Week 2: Facebook
After Facebook’s hell-year of scandal, and its unabating erosion of our privacy—a topic I’ve been covering for over 10 years—I never thought I’d miss the social network. But here I am, staring at my screen, feeling strangely alone.
In the second stage of my epic quest to thwart the world’s most powerful tech giants from getting my data, my money, and my attention, I’m taking on Big Blue. No Facebook. No Instagram. No WhatsApp, Facebook Messenger, Onavo, nor Oculus Rift. For one week, I’m cutting myself off from everything Facebook-related—not simply deleting apps from my phone, but using a custom tool that completely stops all my devices from communicating with Mark Zuckerberg’s enormous, needy baby.
Originally, I just planned to block myself from using Facebook the same way I’d blocked myself from using Amazon, by routing all my internet traffic through a virtual private network (VPN) controlled by the technologist Dhruv Mehrotra, who is prohibiting my devices from communicating with the 122,880 IP addresses controlled by Facebook. But I decide this experiment is an opportunity to do something additional, something more drastic.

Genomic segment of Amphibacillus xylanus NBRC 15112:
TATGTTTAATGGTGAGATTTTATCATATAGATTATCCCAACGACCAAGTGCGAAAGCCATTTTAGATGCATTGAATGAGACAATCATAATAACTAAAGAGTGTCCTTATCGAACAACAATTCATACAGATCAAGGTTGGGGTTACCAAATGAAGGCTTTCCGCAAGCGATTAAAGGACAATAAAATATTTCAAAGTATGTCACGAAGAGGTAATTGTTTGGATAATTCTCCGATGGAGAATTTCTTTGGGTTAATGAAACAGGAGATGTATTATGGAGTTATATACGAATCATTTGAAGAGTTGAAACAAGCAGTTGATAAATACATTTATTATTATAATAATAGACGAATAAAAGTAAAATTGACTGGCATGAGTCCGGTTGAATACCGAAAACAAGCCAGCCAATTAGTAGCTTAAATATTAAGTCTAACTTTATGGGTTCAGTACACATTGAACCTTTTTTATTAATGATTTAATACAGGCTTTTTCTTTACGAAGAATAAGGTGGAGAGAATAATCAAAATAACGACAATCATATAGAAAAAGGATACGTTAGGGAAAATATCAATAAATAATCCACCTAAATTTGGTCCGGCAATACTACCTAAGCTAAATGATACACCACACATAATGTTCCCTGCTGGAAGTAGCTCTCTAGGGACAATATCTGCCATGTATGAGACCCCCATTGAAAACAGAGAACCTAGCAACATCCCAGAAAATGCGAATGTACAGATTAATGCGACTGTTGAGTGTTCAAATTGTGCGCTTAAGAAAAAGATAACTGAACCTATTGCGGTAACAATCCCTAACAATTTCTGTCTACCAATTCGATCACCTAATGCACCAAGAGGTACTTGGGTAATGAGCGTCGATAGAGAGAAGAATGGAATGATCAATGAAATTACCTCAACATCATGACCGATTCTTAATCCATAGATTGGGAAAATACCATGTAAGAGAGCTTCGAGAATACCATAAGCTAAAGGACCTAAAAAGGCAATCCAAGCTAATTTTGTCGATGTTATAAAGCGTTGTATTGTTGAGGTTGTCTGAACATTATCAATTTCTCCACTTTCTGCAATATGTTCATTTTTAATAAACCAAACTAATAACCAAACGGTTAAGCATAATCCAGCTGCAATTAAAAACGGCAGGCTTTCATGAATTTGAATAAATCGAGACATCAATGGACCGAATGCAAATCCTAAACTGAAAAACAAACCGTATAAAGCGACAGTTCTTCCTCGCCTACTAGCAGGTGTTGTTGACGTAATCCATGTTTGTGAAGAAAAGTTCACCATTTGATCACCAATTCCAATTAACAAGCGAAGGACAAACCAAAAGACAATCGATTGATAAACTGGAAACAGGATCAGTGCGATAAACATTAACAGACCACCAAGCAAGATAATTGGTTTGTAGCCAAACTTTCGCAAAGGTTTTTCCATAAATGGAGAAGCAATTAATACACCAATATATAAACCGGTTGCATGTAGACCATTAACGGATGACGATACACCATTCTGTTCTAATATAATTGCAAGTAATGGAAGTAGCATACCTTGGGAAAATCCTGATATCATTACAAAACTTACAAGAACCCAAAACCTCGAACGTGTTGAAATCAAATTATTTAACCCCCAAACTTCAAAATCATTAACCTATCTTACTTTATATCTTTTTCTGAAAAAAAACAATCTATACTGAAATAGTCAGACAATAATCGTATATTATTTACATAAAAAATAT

Facebook’s misdeeds with our data have been news cycle fodder for at least a decade, but the past year has been particularly bad. The only explanation for why most of us are still members is Stockholm Syndrome. Like many people, I feel invested in Facebook: I’ve been building my profile since 2007. I have party and vacation photos galore there and over 1,000 connections, including dear friends, acquaintances, colleagues, loved ones, and quite a few randos whom I added for reasons that I no longer remember. I’ve written that people who aren’t on Facebook “may not actually exist” and are “suspicious.” I use Facebook to log in to other services that I use a ton such as Airbnb, Words with Friends, and Spotify.
I couldn’t quit Facebook, could I? And if I did, would I miss it? Would the world I’ve built there miss me?